Damned if you do . . .

One of vice-president Al Gore’s big environmental
projects has been to force chemical companies to test thousands of chemicals
already on the market for toxicity – most of these chemicals were
in widespread use before modern safety regulations and thus never went
through the testing regimen that new compounds go through. The Environmental
Protection Agency pressured the Chemical Manufacturers Association into
running a battery of five animal toxicity tests on 3,000 or so chemicals.

The use of animal toxicity tests brought an
objection from the Humane Society of the United States, which wants the
EPA to use this initiative to develop and implement alternatives to animal
testing, saying among other things that “the relevance of all this
animal testing to human safety is questionable, according to several toxicologists
with whom we have conferred.”

According to HSUS, the LD50 test (which establishes
the dose level that kills 50 percent of the experimental animals) is “widely
criticized on humane and scientific grounds.”

In fact, if interpreted properly, the LD50
tests still give important information about toxicity that can’t be gleaned
solely from the tissue and cell culture alternatives that HSUS and other
animal rights organizations push.

Those tests certainly have their place,
especially for establishing potential toxicity before conducting animal
tests, but there is still an enormous gap between testing on isolated
tissues and cells and testing on a whole organism.

Do other primates deserve the same rights as human beings?

A group of New Zealand activists calling itself
the Great Ape Project of New Zealand recently asked that nation to amend
its constitution to grant great apes the same rights as human beings.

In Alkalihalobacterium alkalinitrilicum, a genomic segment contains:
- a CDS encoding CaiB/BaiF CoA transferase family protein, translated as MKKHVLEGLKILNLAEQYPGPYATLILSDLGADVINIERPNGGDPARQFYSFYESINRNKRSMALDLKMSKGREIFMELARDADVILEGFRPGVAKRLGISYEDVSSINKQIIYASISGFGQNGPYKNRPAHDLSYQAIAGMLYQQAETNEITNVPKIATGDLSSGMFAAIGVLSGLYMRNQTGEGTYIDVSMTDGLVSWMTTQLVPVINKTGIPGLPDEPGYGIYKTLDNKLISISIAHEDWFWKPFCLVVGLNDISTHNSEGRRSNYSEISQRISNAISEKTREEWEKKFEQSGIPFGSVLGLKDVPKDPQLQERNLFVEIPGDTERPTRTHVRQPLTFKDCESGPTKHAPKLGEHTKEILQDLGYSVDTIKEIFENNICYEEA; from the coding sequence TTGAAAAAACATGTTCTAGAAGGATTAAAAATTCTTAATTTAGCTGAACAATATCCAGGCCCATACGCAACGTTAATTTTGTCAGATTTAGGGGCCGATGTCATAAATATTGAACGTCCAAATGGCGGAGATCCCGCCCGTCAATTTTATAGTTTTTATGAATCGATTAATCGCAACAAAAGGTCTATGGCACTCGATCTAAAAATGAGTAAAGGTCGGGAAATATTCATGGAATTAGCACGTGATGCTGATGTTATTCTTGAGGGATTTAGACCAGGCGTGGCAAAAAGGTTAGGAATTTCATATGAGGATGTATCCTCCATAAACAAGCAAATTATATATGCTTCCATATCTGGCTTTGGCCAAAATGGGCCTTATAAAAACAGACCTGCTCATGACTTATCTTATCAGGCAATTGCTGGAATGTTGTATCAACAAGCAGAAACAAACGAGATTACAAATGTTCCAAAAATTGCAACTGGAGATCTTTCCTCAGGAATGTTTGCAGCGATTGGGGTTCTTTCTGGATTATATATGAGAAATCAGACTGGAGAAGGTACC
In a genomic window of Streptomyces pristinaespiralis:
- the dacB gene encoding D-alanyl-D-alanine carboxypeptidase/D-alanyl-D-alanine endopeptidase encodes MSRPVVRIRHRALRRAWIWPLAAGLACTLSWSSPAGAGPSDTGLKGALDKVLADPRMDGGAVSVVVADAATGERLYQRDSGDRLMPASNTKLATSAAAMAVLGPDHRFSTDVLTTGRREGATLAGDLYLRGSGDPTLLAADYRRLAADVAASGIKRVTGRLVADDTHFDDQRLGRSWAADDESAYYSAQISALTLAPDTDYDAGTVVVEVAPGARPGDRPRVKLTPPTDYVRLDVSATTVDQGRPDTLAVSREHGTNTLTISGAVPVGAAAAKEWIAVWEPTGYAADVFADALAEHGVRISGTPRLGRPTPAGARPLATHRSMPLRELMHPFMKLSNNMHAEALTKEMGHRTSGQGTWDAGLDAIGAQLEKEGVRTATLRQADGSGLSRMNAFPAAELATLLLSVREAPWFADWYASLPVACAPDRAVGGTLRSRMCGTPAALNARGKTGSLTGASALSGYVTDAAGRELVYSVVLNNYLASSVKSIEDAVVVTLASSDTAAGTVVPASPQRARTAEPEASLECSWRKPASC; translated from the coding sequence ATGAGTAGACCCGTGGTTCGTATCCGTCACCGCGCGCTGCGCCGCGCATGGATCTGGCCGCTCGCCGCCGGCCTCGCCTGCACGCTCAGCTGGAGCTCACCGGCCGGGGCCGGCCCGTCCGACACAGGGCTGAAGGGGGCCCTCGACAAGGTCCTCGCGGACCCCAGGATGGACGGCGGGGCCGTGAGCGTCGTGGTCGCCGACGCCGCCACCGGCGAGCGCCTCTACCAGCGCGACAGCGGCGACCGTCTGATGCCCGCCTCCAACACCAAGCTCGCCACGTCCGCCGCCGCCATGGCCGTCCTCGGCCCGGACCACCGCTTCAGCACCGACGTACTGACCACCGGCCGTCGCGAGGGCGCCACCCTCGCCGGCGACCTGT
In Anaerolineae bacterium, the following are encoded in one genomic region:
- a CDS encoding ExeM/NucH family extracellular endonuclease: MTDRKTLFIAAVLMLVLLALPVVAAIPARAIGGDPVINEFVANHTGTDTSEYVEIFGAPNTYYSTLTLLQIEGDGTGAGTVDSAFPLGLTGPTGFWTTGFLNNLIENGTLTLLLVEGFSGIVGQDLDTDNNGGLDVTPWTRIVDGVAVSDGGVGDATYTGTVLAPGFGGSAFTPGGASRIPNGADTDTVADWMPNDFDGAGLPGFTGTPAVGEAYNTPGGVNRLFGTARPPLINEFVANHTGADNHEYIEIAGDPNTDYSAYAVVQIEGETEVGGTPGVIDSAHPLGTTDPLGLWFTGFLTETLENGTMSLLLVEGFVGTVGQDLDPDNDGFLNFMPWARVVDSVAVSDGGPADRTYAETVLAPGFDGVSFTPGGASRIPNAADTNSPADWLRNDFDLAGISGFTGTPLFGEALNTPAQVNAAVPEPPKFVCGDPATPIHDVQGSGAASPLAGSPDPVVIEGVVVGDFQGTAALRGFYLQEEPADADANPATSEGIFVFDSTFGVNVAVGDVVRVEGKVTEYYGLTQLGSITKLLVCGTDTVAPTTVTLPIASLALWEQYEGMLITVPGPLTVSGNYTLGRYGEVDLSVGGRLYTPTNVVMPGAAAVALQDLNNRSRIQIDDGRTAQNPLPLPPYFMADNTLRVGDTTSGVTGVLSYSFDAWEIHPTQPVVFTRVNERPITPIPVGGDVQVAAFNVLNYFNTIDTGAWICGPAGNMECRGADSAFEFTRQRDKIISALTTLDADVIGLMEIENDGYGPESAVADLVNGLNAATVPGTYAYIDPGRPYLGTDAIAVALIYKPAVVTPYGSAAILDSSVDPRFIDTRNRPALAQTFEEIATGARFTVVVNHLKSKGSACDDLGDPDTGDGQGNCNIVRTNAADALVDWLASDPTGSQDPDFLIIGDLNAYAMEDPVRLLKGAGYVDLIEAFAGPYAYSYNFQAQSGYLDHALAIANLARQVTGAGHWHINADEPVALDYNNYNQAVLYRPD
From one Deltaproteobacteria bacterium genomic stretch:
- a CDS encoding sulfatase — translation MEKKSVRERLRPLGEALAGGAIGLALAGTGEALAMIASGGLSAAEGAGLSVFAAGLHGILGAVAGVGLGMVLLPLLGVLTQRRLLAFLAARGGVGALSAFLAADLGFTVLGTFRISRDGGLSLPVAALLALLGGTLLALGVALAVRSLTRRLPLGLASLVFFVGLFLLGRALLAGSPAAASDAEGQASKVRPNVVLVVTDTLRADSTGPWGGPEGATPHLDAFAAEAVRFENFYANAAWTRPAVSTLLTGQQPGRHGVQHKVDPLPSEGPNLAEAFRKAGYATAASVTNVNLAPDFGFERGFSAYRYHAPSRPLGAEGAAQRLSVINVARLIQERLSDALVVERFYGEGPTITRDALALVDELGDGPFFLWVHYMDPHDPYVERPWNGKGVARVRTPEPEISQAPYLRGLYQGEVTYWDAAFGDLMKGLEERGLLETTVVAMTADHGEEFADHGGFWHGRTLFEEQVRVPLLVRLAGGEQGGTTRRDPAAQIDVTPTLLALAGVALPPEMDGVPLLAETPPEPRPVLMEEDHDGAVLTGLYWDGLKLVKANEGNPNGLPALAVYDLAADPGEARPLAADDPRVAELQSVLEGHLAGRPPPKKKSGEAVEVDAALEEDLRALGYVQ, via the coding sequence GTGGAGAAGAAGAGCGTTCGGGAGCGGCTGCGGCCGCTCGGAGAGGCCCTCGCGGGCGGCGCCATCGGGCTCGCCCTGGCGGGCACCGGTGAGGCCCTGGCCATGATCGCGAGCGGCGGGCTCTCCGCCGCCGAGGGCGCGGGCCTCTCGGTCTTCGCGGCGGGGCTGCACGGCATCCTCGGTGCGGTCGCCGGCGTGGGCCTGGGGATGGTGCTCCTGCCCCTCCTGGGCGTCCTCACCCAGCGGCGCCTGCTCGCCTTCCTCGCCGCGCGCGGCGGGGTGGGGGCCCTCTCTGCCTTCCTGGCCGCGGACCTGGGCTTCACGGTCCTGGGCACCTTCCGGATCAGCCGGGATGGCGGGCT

Chimpanzees, gorillas, orangutans and bonobos would be given the same
legal right to life and freedom from torture and invasive surgery that
humans have.

According to David Penny of the Great Ape Project,
“There is now a mountain of evidence that the great apes are as intelligent
as young human children and very similar in their emotional and cognitive

Cornell activists burn effigy of Animal Welfare Committee chairman

Nine animal rights activists at
Cornell University were recently arrested for trespassing during a demonstration
outside a biology laboratory. A press release by two of the activists
said one of the arrested students is being charged with harassment, “a
charge which violated a restraining order placed on him by the campus
Judicial Administrator after an effigy-torching of the Animal Welfare
Committee chairman last week.”

This is what animal rights activists
must mean when they talk about having compassion for all living creatures.
What is more reprehensible is that, according to the justifications offered
by some activists in favor of “direct action,” this isn’t
really violence because, as in raids on laboratories and fur farms,
all that is being destroyed is property.

Sure, and when the KKK burns a
cross on some black family’s lawn or paints swastikas on a synagogue,
all they’re really doing is harming property in a peaceful, non-violent


Activists attempt to view animal mutilation. Cornell Students for the Ethical Treatment of Animals, Press Release, November 2, 1998.

PETA demands withdrawal Nike commercial

Coming on the heels of its complaints
about commercials featuring National Football League defenseman John Randle
chasing a chicken dressed as Brett Favre, People for the Ethical Treatment of Animals is demanding Nike withdraw a commercial featuring the NFL’s
Denver Broncos.

The commercial parodies the running
of the bulls in Spain. The viewer sees the bulls stampeding down a street
and a matador waiting for them in a large stadium. Before the bulls can
get to the stadium, though, the Denver Broncos defense lines up in formation
on the street. The commercial cuts back to the stadium where the matador
is perplexed by a loud crash and then wailing of bulls in the distance.

According to a PETA press release,